A shocking portrait of the greatest genius of this century. So intensely guarded and obscured were the details of Einstein's personal life that it took the authors six months to gain permission to quote from Einstein's correspondence, and even then many letters could only be paraphrased. The book reveals that the Nobel Prize-winner whose genius and work for peace have long been associated with a kind of personal nobility had an adulterous, egomaniacal, and misogynist side with which very few people are familiar.
"A deeply melancholic and moving tale that forces its readers to grapple with the enigma of the Einstein myth."--The Economist
From Publishers Weekly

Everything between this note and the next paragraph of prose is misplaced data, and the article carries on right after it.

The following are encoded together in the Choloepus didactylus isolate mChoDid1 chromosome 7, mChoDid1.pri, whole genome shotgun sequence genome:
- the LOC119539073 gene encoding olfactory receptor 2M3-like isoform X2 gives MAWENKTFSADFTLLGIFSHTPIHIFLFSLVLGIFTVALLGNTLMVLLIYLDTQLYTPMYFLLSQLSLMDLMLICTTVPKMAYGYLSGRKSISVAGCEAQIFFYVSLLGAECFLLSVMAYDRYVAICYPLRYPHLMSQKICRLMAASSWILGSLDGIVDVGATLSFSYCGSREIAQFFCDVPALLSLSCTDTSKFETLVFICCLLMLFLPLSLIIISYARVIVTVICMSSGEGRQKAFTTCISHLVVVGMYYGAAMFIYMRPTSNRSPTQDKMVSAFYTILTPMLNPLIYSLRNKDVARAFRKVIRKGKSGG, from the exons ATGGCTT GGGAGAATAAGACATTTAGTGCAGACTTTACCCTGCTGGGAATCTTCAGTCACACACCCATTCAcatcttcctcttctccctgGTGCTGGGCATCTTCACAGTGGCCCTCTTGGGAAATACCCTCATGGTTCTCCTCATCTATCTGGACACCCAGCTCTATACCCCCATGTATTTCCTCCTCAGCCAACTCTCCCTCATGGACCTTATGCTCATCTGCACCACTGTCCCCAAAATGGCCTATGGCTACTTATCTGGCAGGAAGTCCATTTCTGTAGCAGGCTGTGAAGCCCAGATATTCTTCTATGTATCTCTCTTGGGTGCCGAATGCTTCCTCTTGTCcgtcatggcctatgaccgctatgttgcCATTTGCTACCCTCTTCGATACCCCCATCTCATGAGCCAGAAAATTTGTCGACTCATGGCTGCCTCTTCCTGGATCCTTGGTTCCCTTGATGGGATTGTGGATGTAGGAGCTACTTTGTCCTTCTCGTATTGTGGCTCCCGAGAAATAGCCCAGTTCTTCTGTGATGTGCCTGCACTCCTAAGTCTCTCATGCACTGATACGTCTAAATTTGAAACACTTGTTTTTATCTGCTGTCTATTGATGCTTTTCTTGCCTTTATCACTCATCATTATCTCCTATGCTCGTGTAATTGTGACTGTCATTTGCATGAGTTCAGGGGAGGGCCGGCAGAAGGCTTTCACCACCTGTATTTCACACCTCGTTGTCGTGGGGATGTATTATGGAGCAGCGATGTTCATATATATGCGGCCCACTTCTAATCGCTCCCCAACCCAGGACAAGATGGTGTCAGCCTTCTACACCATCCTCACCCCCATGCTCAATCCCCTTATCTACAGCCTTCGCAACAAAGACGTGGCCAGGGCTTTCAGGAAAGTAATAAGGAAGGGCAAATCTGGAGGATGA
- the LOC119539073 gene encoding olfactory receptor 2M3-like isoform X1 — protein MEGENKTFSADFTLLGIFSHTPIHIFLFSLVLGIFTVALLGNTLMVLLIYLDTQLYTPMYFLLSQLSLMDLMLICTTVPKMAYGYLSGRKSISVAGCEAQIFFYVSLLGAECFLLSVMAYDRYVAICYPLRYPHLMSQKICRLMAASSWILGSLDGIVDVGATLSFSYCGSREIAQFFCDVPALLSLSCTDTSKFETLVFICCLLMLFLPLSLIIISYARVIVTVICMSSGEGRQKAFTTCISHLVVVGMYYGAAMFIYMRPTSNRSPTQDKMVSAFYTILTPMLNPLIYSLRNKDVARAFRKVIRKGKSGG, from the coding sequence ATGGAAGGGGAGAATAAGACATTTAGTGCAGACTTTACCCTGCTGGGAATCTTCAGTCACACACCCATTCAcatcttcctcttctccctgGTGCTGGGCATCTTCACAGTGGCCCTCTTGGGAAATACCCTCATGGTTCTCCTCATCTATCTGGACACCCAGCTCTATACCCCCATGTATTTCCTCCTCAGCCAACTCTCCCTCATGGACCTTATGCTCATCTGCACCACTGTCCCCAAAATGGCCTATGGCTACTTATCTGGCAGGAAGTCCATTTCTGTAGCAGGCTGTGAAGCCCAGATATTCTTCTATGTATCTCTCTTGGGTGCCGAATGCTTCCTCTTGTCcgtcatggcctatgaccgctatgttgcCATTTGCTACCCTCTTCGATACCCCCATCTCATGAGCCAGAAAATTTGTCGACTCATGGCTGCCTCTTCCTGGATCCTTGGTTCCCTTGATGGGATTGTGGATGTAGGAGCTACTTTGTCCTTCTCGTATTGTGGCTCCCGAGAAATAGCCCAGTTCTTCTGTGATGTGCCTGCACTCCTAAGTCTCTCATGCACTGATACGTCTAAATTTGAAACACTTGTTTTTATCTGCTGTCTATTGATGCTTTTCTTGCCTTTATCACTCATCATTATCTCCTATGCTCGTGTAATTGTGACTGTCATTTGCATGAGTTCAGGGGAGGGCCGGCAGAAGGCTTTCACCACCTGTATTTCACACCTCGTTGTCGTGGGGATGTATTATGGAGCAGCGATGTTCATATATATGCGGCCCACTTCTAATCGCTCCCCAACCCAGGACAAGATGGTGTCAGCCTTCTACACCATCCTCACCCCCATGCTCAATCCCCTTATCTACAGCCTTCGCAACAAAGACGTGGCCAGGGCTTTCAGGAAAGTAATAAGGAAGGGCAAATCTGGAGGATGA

Highfield, science editor of Britain's Daily Telegraph , and Carter, an editor of the Daily Express , here examine aspects of the life of Albert Einstein (1879-1955) that fall short of his image as a secular saint. They point out that as a youth Einstein sometimes cowered before his mother's will and that he was a mawkish, sentimental and not always loyal teenager. He is faulted for shrinking from some of his children's and his own problems in adulthood and for loving more than one woman. And, if Einstein's failings seem insufficient, the authors also refer to a supposed conspiracy by managers of his literary estate to control the publication of love letters he wrote that have passed into the estate of his son Hans Albert. Highfield and Carter also reiterate the scandal of a second illegitimate daughter whose claim rests on unprovable DNA testing. The material gathered here is not quite new and is in many cases questionable. Photos not seen by PW .
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